POLAR FITNESS, purveyor of high-end fitness trackers, has announced it's suspending its Global Activity Map functionality 'Flow' following concerns over privacy.
Researcher Bellingcat and Dutch news site De Correspondent have revealed the results of a joint investigation which show that the social layer of the app is so flawed that they were able to get the home addresses of military personnel and spies without blinking.
It goes like this: find someone who is starting and stopping their runs outside a sensitive address, find where else they are starting and stopping runs and, chances are, it's going to be at home.
Most users will have given their real name for their profile, and so with a bit of social engineering (hey - you're Mr Robot!), you can work out exactly who it is and with very little further investigation, mine their social networks.
The team has revealed a list of around 6.5k users - some in Iraq and even North Korea and some very senior managers at companies, which they've tracked down using this method.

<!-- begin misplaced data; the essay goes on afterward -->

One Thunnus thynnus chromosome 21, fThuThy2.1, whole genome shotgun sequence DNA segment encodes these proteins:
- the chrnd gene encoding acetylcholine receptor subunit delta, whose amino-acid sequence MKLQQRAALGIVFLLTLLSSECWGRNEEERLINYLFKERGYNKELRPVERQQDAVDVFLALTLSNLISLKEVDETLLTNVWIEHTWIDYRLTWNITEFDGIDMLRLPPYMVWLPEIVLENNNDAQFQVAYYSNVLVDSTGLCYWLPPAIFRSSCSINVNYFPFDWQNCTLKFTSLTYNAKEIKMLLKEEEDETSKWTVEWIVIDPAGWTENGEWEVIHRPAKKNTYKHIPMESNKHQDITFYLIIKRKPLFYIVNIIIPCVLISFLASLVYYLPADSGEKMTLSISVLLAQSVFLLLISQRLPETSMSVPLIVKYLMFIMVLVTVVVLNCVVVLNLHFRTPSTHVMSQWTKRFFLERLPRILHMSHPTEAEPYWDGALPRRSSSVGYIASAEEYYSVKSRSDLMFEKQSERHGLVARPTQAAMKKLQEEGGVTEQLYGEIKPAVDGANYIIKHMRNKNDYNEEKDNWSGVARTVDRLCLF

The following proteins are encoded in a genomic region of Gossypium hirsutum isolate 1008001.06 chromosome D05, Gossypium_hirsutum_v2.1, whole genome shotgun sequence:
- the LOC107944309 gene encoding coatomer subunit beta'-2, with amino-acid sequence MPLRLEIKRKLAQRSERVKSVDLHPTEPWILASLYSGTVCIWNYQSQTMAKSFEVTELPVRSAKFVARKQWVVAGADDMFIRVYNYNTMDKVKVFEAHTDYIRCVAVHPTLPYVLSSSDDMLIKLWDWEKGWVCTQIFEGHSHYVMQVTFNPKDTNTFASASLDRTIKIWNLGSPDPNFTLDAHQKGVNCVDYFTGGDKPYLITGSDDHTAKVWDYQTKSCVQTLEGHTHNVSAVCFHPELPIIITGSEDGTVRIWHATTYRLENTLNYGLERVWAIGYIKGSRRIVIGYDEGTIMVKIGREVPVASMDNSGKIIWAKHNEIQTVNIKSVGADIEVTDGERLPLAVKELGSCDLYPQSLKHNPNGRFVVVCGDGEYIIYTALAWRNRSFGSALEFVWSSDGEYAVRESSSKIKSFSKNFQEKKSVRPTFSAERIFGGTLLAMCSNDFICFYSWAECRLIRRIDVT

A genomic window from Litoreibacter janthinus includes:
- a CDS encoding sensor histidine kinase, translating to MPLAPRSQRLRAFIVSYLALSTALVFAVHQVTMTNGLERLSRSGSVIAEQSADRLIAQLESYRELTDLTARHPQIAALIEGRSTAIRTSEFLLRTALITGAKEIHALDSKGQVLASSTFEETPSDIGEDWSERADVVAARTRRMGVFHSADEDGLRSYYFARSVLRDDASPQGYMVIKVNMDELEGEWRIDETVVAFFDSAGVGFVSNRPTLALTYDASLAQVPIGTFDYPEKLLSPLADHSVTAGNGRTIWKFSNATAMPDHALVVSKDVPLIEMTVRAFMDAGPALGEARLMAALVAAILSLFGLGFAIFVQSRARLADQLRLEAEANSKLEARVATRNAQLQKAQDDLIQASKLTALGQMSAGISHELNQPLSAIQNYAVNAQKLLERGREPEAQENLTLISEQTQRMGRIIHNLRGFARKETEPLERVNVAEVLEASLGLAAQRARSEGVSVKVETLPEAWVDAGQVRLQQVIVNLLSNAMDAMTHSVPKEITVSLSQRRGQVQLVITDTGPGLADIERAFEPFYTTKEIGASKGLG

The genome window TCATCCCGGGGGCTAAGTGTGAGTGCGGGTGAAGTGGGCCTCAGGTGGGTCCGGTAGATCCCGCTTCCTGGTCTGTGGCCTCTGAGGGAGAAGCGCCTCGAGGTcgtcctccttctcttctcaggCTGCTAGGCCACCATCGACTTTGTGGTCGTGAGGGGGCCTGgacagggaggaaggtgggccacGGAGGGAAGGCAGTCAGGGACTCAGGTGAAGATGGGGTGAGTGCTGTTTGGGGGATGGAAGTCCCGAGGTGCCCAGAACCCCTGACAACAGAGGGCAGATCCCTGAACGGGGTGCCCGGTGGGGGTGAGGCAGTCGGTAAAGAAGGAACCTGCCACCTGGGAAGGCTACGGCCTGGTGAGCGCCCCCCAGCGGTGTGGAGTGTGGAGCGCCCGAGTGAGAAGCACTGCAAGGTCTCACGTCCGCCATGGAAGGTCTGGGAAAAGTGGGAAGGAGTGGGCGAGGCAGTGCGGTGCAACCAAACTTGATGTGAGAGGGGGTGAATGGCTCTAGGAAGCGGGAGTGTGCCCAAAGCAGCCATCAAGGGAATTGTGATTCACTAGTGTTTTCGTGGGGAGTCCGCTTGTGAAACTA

Given that this would make it spectacularly easy to kidnap these people or even blow them up, it's not surprising that Polar has taken evasive action.
If this all sounds familiar, it's very similar to a problem discovered in rival sporting app Strava which was actually showing people running around military bases in near real time.
Polar has already added a "delete my activity" button for all-in-one fixes, and the "explore" part of Flow is completely gone.
This is just the latest chapter in a long-standing saga. Inherently, the fitness tracker model is unsafe because it came about before we really understood the level of possible creepiness involved.
A number of big names have already ditched the fitness sector - most recently Nokia Health was sold back to Withings.
Now we're becoming more aware of incidents like the Cambridge-Analytica scandal, we're increasingly discovering that things we didn't think about enough before are a ruddy nightmare. μ
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